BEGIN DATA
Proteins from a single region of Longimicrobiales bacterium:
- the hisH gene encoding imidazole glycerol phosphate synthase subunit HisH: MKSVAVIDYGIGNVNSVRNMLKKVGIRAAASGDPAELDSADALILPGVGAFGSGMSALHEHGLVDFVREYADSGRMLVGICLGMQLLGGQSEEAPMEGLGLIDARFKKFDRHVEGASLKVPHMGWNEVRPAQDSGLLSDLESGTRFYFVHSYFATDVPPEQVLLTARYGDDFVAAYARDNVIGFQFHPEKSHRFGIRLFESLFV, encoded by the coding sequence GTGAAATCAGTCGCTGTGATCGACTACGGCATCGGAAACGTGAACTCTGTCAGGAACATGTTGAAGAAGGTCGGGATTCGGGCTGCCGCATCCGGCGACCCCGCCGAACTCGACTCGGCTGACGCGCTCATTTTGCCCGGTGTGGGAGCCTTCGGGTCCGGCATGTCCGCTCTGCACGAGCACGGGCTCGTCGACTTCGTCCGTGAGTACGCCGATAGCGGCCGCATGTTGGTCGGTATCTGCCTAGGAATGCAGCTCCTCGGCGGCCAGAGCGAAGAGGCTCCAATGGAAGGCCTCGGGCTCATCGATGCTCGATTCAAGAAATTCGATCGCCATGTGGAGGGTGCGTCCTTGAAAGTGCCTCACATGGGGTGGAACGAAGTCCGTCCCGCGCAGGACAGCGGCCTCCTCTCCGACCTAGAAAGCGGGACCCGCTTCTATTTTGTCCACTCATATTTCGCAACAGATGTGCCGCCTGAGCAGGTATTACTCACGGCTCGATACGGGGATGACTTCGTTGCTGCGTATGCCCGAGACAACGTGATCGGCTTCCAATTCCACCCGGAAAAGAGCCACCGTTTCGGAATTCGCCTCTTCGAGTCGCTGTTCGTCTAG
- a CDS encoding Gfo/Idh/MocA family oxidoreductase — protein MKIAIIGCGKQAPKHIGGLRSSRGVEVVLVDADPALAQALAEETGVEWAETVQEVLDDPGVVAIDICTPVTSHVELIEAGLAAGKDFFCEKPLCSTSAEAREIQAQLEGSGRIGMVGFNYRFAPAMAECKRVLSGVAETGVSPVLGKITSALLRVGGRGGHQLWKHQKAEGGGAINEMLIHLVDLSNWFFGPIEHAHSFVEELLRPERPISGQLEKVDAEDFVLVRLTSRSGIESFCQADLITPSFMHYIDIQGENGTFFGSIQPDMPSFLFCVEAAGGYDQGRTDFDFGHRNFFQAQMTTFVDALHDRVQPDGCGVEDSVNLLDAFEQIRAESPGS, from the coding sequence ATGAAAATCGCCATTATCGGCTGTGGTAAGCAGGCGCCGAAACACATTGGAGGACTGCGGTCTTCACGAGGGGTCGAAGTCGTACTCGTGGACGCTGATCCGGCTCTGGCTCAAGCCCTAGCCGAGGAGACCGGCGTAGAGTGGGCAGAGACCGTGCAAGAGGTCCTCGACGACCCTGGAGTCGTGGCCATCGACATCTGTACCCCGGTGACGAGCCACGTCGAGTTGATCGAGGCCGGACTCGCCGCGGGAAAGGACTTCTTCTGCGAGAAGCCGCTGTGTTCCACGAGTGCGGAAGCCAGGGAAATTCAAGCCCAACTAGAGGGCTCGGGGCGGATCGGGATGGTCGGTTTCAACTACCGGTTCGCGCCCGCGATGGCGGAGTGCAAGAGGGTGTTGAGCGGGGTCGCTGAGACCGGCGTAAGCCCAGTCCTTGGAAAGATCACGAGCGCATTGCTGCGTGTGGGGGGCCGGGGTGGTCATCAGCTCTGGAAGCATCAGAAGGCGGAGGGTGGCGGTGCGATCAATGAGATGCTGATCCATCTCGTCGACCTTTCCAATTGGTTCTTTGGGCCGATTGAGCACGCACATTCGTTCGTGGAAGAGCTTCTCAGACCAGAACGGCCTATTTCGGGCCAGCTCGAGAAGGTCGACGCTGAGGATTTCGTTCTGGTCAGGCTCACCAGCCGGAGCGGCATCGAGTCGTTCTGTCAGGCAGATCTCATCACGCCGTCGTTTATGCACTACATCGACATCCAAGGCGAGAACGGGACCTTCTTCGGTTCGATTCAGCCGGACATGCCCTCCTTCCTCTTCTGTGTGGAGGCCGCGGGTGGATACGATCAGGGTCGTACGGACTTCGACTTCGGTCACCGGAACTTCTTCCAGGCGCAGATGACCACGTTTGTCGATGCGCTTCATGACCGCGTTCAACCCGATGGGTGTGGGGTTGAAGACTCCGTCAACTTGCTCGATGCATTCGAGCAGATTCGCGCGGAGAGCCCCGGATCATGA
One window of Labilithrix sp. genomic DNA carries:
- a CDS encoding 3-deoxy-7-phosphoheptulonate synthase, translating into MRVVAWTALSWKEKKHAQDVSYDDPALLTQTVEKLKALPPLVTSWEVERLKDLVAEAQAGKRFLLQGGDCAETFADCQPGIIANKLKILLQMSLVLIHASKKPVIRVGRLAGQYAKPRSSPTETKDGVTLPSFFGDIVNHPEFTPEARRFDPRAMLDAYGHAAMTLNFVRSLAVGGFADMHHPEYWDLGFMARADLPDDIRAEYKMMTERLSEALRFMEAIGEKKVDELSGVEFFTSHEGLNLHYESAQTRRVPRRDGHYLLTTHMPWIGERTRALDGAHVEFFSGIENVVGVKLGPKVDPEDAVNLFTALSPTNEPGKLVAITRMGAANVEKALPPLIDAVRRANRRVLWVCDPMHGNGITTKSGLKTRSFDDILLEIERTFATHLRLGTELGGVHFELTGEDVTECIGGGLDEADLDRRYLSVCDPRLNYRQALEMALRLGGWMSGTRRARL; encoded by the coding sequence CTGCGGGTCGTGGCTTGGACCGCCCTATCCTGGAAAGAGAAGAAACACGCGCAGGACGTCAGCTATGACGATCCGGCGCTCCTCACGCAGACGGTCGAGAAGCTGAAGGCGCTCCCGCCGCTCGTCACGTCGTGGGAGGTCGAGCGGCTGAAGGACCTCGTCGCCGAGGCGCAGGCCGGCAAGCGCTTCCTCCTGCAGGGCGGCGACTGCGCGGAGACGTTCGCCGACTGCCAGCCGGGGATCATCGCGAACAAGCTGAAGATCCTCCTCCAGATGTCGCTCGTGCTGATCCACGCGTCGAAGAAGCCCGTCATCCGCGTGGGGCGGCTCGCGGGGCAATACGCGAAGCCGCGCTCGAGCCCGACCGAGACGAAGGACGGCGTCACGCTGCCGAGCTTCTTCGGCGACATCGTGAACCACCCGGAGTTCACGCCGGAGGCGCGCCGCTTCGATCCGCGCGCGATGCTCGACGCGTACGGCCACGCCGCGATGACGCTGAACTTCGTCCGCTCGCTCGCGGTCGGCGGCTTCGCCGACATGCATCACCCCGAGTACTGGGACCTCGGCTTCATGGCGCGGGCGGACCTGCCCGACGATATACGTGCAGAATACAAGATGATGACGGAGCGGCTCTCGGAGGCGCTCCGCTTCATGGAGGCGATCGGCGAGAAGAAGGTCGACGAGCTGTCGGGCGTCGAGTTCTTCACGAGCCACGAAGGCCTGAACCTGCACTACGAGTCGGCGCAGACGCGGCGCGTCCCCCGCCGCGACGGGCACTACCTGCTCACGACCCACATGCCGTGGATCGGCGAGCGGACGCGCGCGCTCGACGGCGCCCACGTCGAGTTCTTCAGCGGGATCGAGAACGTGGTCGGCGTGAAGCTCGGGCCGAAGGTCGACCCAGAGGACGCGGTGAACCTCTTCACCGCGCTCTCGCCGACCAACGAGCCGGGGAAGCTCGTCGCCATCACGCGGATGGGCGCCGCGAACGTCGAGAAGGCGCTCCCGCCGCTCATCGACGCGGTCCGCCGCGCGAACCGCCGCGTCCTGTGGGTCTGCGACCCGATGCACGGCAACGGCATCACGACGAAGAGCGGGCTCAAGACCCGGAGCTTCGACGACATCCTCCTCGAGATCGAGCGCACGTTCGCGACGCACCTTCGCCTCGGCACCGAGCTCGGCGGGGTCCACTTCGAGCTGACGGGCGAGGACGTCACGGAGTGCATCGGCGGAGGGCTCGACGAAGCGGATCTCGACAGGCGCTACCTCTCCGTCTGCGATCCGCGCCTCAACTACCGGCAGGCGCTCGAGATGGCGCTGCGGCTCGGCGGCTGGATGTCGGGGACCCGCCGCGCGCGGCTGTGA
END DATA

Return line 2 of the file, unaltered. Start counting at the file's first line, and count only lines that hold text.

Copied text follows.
- the hisH gene encoding imidazole glycerol phosphate synthase subunit HisH: MKSVAVIDYGIGNVNSVRNMLKKVGIRAAASGDPAELDSADALILPGVGAFGSGMSALHEHGLVDFVREYADSGRMLVGICLGMQLLGGQSEEAPMEGLGLIDARFKKFDRHVEGASLKVPHMGWNEVRPAQDSGLLSDLESGTRFYFVHSYFATDVPPEQVLLTARYGDDFVAAYARDNVIGFQFHPEKSHRFGIRLFESLFV, encoded by the coding sequence GTGAAATCAGTCGCTGTGATCGACTACGGCATCGGAAACGTGAACTCTGTCAGGAACATGTTGAAGAAGGTCGGGATTCGGGCTGCCGCATCCGGCGACCCCGCCGAACTCGACTCGGCTGACGCGCTCATTTTGCCCGGTGTGGGAGCCTTCGGGTCCGGCATGTCCGCTCTGCACGAGCACGGGCTCGTCGACTTCGTCCGTGAGTACGCCGATAGCGGCCGCATGTTGGTCGGTATCTGCCTAGGAATGCAGCTCCTCGGCGGCCAGAGCGAAGAGGCTCCAATGGAAGGCCTCGGGCTCATCGATGCTCGATTCAAGAAATTCGATCGCCATGTGGAGGGTGCGTCCTTGAAAGTGCCTCACATGGGGTGGAACGAAGTCCGTCCCGCGCAGGACAGCGGCCTCCTCTCCGACCTAGAAAGCGGGACCCGCTTCTATTTTGTCCACTCATATTTCGCAACAGATGTGCCGCCTGAGCAGGTATTACTCACGGCTCGATACGGGGATGACTTCGTTGCTGCGTATGCCCGAGACAACGTGATCGGCTTCCAATTCCACCCGGAAAAGAGCCACCGTTTCGGAATTCGCCTCTTCGAGTCGCTGTTCGTCTAG